By the time Tal National reached international acclaim with 2013’s ‘Kaani’, the band’s first release outside of Niger, they had spent more than a decade crisscrossing their native country, usually on dirt pathways through the Sahara, playing epic five-hour sets, seven days a week, selling their CDs on street corners and roundabouts. In the process, they became Niger’s most popular band, with songs constantly blasted on national TV and cell phones everywhere. Following FatCat’s release of ‘Kaani’, Western audiences and critics quickly embraced the band’s singular and finely-honed sound. NPR were hit by “the band’s tightness and fiery energy”; The Guardian praised “their full-tilt approach, and hypnotic intensity”; whilst Songlines wrote of “a rich, hybrid sound that draws on familiar West African elements to create something rewardingly fresh and different”. FatCat released the dazzling follow-up, ‘Zoy Zoy’, on April 13th 2015, once again to great critical acclaim, with shouts from Pitchfork, Uncut, Afropop Worldwide, FADER, The Quietus and a cover feature on fRoots. With each heaping of praise, they all seemed to echo NPR’s assessment that “There’s no way you won’t dance to this one!”.
Gearing up for their third album for FatCat, Tal National look back on a fertile period spent honing their sound and touring the US several times – leaving audiences sweaty and stunned time after time. They’ve laid down incredible sets at WOMAD and Roskilde, bringing the same intensity and jubilance to the festival set as they would a crammed club, converting the staunchest wallflower into a dancer for the night. At their core, that’s Tal National’s intent, to make the people dance. With new album ‘Tantabara’ (due Feb 2018) the band continues their ongoing quest to translate that energy to tape, bottling the party for personal use.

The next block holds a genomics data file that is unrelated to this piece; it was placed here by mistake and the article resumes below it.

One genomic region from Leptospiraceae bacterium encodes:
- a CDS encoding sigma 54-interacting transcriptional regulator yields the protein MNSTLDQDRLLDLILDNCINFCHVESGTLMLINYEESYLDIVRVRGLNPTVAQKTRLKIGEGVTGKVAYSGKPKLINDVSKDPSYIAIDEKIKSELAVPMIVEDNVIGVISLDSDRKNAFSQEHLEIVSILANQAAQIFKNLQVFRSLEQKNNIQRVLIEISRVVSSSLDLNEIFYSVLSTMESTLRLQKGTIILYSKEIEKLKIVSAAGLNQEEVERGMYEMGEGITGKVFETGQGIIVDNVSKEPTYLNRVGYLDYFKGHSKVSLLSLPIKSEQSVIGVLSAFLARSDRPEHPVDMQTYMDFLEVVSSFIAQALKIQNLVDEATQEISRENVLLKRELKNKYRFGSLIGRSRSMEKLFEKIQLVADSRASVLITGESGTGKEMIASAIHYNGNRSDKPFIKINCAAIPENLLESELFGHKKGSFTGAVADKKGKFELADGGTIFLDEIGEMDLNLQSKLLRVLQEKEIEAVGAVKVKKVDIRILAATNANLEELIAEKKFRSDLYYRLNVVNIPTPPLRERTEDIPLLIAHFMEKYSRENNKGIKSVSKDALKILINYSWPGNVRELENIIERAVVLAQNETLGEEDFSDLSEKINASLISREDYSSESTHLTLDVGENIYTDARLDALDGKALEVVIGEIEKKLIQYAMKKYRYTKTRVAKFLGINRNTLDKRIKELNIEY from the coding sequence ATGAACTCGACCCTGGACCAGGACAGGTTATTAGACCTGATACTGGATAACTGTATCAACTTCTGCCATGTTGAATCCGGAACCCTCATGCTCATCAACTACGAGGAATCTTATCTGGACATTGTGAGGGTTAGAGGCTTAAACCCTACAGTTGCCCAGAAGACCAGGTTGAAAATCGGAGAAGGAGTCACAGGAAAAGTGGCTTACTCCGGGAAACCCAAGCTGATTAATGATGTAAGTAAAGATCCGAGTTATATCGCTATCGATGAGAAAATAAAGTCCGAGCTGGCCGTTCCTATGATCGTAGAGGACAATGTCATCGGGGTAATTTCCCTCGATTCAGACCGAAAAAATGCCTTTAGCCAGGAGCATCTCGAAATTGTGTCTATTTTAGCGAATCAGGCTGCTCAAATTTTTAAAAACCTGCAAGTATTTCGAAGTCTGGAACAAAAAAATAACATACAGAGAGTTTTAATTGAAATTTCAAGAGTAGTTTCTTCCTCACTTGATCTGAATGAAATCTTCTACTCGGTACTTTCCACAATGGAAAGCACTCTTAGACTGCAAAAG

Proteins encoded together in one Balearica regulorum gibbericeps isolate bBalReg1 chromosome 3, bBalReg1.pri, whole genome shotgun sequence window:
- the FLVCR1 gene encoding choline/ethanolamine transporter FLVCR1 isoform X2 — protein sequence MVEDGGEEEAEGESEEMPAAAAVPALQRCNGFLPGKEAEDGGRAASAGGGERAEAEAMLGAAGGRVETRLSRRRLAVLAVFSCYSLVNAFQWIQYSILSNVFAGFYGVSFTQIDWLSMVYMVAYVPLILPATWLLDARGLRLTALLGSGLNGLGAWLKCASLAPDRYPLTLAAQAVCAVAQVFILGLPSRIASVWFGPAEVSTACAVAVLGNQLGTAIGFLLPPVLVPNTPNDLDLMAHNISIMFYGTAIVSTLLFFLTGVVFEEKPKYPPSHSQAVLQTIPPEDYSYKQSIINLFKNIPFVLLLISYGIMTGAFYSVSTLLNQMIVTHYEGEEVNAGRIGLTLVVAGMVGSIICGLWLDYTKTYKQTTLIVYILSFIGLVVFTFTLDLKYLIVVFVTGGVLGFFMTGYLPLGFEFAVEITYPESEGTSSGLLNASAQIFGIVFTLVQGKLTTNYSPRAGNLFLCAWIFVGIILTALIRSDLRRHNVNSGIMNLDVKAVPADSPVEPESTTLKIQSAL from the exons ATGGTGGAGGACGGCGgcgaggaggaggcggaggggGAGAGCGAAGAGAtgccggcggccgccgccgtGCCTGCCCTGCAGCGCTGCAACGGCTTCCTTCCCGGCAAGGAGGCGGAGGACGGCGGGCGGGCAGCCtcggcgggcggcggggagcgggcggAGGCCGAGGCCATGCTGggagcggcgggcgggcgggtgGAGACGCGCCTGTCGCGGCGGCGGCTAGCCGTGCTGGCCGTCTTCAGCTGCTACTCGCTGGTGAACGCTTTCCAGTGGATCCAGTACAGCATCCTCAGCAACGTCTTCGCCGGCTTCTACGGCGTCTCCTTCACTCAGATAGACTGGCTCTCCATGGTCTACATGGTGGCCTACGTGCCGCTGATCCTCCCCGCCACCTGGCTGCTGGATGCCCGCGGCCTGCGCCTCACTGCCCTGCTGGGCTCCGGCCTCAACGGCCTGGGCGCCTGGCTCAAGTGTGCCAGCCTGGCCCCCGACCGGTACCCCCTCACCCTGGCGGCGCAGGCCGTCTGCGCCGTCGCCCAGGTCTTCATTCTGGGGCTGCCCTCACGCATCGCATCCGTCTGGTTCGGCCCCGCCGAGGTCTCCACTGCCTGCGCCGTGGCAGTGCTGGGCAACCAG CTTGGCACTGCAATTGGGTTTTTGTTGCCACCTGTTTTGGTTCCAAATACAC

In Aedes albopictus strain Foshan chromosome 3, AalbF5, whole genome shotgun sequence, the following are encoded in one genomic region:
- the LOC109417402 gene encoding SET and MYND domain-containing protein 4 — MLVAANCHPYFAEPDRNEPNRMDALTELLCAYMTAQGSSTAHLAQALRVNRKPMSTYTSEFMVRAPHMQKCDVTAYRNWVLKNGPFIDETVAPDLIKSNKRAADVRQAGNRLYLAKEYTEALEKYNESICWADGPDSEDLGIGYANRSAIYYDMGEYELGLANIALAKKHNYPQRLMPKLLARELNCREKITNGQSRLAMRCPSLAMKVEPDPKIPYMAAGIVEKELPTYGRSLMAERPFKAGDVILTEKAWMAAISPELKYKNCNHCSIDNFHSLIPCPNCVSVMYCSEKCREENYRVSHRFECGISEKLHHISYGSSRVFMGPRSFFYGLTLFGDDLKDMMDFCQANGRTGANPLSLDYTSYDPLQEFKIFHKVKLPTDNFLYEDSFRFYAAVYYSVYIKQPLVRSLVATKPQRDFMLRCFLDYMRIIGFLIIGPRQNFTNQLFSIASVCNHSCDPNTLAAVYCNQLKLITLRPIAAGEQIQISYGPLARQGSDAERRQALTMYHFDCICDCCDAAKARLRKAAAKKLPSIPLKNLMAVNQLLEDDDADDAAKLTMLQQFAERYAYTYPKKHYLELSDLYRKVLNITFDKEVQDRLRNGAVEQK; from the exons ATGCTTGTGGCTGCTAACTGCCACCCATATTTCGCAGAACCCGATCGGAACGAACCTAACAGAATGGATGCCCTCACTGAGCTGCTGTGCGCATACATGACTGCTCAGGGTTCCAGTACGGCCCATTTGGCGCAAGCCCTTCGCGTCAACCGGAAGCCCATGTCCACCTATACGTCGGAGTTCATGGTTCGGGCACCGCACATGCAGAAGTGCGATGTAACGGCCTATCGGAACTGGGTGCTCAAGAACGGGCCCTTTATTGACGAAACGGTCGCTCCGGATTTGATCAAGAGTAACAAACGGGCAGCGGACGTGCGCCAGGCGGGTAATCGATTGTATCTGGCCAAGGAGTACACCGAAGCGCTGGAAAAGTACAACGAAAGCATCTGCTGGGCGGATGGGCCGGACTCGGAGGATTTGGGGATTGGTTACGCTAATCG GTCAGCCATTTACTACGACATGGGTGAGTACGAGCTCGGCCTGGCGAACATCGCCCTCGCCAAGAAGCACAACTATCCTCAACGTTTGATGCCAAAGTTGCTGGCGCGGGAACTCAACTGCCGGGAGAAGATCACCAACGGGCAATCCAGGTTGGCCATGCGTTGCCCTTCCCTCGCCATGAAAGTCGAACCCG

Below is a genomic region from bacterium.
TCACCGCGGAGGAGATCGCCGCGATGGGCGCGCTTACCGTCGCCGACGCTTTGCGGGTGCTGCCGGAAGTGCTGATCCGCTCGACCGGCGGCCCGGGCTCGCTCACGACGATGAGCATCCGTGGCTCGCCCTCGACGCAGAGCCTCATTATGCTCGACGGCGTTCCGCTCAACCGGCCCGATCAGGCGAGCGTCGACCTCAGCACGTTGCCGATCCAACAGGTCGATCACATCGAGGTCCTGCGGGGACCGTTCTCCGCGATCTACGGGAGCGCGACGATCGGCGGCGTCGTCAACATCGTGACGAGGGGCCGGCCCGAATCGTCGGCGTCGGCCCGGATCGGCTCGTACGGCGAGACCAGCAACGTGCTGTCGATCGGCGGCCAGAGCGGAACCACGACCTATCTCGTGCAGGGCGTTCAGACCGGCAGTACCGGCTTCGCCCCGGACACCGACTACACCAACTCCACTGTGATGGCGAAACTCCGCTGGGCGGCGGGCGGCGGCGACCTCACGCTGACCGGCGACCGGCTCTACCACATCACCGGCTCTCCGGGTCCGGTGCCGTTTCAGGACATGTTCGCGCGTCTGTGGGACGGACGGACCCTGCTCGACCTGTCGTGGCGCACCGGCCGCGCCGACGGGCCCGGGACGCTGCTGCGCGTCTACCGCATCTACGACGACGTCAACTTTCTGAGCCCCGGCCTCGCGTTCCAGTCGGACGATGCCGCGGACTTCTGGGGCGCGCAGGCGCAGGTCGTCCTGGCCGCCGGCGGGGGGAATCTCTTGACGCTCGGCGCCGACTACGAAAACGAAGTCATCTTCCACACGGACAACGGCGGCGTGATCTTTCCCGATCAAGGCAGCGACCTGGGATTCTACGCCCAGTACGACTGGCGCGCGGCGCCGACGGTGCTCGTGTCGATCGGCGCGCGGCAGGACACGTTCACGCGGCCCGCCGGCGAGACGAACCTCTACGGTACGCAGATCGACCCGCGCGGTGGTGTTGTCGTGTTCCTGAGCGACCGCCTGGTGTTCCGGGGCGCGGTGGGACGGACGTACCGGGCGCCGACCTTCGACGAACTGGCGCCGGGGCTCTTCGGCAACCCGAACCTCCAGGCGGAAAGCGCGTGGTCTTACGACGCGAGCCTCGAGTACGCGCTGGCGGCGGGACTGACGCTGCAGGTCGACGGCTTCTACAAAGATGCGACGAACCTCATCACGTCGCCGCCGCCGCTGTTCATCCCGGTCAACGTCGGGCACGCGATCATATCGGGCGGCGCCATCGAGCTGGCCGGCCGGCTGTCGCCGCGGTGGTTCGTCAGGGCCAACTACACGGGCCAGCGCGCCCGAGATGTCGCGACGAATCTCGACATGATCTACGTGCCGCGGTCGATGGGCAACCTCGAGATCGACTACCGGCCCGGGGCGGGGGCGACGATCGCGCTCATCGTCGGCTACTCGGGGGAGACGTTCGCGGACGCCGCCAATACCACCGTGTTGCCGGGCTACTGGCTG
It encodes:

Niger borders Nigeria, Mali and Ghana. Collected within this former French colony can be found Songhai, Fulani, Hausa, and Tuareg populations, all of whom are represented in the membership of Tal National. As such, the nation enjoys a greatly varied mix of cultures and ethnicities, all richly steeped in music. It is no stranger to highlife, kora and afrobeat musics, while giving the world Tuareg Blues and a unique brand of hip-hop. In Tal National’s music can be heard the rolling 12/8 rhythms in the Hausa’s fuji percussion, the pensive aridity of the Tuareg’s assouf and the exquisite griot guitar of Mali’s Songhai, all delivered with virtuoso precision and unrelenting energy. After listing ‘Kaani’ in its top 10 albums of 2013, The New York Times wrote that “the music keeps leaping ahead with one surprise after another: guitar parts that align and diverge and reconfigure, drumming that pounces on offbeats. The patterns are crisp, complex and tireless”.
All three of their FatCat albums were recorded in Niamey, Niger’s capital, by Chicago-based producer/engineer Jamie Carter, using a remote recording rig in a dusty makeshift studio (for ‘Kaani’, Carter received three serious electric shocks). One of the poorest countries in the world, Niger has no proper recording studios, music instrument shops, or record stores. The drummer makes his own sticks. Despite this, or perhaps because of it, Tal National thrives in a country parched of resources but teeming with music and rhythm. Their songs are intense yet sophisticated, combining original numbers with new arrangements of West African folk songs, dealing with themes of love, tolerance, peace, feminine beauty and the woman’s physical dance expression based on traditional African rhythms. The band speaks French, but use the American expression “very rock and roll” quite seriously, implying their awareness that the loud guitars and bewildering rhythmic complexity separate them from their West African peers. An attentive listener might catch the production ideas of a Western mind nurtured on indie-rock that Carter couldn’t help but suggest. Using as a backbone the sound that Tal National breathe – sheer electricity and stunning virtuosity weaving a web of melody and rhythm, the flesh of the album is a response to Tal National’s growing stature at home in Niger and their exposure to audiences in other parts of the world.
On stage, Tal National perform with six musicians, but because of their rigorous performance schedule might include up to thirteen members at any one time. At shows, musicians regularly change places midway through songs (including the amazing sight of drummers swapping without missing a beat). On some nights the band might divide to play two gigs simultaneously.